Industry Blog

When every (mili)second counts… Reliability is the X-factor in the era of mobile

Openwave Mobility’s CTO, Matt Halligan, was recently interviewed by VentureBeat about the importance of uptime and reliability for an article with XIM. Here’s an overview of the article:

When Facebook’s services, including its popular photo-sharing app Instagram, ceased to function properly – for about 40 mins – the whole world noticed. And in the mobile industry, where different devices, multiple vendor technologies and services need to interconnect and run seamlessly – having robust systems and processes to maintain uptime is critical.

Reliability in mobile

When it comes to mobile software, reliability goes beyond just stability, especially for a modern consumer base where access to an app is just a swipe away. A reliable mobile app, for instance, needs to be stable and secure. Ideally, when an instance crashes, a secondary instance runs in its place, errors are logged and monitored and the issues are fixed without disruption to the user’s service.

There is an incredibly complex layering of technologies and companies. Beneath the humble app is the mobile OS, beneath that is the network and beneath that is a multitude of interconnected layers of solutions all relying on one another to make the grand scheme work. And all the apps on all your mobile devices are dependent on the reliability that companies like Openwave Mobility deliver.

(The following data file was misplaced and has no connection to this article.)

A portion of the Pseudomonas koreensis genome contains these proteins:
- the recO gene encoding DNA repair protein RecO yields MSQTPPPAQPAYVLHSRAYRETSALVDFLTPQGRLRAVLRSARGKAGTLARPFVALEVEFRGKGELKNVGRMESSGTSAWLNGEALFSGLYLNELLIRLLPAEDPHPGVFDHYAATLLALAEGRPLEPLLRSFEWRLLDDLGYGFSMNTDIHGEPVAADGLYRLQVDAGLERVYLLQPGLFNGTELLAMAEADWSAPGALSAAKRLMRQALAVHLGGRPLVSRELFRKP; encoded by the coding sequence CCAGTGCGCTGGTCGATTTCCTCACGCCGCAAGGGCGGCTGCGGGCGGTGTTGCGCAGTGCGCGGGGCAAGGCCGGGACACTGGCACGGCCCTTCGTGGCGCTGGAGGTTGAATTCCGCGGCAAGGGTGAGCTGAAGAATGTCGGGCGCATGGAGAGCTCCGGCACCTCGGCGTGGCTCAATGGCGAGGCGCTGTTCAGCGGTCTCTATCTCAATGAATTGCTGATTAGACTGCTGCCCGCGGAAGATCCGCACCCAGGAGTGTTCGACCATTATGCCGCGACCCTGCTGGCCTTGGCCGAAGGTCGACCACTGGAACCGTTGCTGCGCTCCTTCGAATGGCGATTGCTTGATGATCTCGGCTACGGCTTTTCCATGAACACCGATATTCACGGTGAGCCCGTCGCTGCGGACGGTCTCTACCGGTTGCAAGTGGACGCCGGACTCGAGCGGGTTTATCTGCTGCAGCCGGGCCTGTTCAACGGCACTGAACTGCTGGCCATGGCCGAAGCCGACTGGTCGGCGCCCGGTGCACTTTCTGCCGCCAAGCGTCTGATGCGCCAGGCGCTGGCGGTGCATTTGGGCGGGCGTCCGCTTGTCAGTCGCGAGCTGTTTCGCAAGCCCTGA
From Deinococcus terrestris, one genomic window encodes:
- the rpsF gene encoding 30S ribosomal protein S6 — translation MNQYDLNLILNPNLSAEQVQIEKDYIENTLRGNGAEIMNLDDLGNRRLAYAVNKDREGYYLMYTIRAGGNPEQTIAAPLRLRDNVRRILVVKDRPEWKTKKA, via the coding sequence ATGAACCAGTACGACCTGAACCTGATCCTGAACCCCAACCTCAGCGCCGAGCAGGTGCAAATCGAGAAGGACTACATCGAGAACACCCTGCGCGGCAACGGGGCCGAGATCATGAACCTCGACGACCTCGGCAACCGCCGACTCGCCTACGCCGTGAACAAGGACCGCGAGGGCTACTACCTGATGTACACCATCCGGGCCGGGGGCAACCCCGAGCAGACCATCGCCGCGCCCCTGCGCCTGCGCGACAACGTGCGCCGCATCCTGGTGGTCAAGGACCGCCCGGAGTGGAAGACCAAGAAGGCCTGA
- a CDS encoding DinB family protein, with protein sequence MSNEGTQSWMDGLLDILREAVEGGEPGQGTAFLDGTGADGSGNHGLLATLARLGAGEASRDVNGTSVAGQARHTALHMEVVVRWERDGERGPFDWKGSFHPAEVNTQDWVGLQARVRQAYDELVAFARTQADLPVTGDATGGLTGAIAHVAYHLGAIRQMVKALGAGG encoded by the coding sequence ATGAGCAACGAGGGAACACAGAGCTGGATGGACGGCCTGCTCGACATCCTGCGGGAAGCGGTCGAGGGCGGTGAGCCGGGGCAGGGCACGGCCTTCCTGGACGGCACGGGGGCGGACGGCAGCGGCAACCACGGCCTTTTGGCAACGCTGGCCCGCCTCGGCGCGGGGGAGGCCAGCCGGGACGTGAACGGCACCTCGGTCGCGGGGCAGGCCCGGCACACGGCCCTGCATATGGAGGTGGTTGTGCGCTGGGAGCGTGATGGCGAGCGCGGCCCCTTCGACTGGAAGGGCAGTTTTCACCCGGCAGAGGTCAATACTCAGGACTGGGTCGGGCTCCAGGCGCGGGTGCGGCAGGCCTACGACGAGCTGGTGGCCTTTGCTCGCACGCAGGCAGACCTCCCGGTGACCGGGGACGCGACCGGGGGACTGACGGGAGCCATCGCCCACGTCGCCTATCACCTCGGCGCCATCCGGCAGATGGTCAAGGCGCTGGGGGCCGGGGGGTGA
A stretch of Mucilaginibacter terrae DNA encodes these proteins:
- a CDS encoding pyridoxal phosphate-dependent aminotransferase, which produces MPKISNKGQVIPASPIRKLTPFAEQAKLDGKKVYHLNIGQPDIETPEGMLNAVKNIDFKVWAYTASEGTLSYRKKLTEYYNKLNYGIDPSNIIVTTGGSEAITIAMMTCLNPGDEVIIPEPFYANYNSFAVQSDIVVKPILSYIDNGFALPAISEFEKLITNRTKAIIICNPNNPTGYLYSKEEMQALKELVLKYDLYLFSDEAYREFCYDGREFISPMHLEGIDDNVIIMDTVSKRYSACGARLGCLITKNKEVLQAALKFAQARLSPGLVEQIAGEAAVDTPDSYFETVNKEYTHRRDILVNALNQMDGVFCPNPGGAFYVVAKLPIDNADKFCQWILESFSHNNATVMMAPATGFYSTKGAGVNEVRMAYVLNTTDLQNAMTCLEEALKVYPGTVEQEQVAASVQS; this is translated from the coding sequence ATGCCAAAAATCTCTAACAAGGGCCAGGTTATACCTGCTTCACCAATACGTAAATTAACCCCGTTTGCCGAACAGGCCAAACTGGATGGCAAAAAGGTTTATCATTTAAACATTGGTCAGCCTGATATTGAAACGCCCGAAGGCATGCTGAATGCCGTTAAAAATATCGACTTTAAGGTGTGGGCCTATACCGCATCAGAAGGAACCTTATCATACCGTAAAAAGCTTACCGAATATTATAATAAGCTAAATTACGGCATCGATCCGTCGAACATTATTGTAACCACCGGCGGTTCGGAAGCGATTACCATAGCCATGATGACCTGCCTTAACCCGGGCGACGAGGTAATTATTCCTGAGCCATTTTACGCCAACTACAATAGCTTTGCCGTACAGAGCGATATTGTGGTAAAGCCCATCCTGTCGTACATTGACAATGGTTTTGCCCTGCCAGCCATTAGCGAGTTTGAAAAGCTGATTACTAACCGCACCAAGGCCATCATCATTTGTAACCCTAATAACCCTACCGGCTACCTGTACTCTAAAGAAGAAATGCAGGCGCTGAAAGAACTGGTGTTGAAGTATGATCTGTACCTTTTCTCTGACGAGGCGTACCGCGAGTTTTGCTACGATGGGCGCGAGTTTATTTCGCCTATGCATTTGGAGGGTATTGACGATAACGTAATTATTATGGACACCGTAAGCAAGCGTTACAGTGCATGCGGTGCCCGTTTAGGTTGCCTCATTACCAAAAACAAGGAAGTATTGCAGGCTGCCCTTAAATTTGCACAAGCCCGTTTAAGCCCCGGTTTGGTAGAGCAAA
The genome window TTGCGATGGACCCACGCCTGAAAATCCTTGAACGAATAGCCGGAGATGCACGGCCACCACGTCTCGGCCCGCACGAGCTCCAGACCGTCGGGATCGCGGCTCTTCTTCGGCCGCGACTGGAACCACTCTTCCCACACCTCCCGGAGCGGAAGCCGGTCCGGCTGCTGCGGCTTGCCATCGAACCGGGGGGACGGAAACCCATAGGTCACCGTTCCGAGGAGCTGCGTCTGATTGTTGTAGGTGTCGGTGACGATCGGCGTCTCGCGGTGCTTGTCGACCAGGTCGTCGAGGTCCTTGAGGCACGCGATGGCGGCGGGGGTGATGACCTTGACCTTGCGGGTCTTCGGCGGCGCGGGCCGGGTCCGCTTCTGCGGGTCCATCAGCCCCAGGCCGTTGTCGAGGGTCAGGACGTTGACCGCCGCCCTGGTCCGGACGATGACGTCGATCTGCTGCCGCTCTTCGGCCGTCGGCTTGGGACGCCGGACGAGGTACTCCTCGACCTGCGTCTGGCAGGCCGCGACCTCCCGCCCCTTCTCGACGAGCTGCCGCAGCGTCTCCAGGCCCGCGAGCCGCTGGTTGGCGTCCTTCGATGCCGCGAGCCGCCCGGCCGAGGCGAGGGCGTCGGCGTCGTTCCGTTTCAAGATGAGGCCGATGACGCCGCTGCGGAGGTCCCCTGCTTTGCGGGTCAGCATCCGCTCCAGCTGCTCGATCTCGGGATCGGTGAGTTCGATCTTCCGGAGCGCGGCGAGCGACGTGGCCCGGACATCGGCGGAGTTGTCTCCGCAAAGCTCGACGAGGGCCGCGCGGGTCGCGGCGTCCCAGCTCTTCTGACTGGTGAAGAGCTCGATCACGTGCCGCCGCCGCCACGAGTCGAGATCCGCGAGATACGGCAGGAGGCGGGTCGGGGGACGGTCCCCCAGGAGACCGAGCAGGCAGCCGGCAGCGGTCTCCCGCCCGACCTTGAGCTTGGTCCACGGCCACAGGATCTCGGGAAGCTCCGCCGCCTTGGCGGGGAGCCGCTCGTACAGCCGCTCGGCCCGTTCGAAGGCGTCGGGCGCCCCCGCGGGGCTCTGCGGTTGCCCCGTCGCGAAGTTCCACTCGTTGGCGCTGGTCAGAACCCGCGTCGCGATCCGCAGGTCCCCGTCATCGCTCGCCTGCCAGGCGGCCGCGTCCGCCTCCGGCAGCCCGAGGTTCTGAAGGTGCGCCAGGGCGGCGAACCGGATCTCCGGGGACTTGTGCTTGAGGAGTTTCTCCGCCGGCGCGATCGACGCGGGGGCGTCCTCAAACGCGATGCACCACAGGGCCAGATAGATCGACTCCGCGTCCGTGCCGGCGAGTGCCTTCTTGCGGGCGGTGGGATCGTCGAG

Openwave Mobility’s solutions don’t keep just a single app’s uptime consistent or fast — they support millions of devices and the millions of apps installed on them.

Matt shares his thoughts on working with a tier one operator: “Each of those components were built independently and were start-ups in their own right. The individual parts met all their individual requirements, but as you combined them together, they didn’t meet the reliability requirements across the solution.” While Matt says they didn’t have to change any code implementations, they did perform a “complete deployment architecture change” to resolve the issue”.

“A lot of times,” Matt says, “it’s assumed your software is reliable. When you deliver a software or service that’s not, then effectively, you lose the trust of the customer, you lose the commercial agreement, and you probably quickly lose your market share within the industry.” You can imagine Facebook’s engineers going crazy trying to fix the issue during those 40 tense minutes.

Reliability is not a new concept. It’s a foundational item when it comes to building and providing a service. It’s a must-have. As Matt comments: “from my perspective, reliability is designed into a product, it’s not implemented into a product.”

Read the full article on VentureBeat here.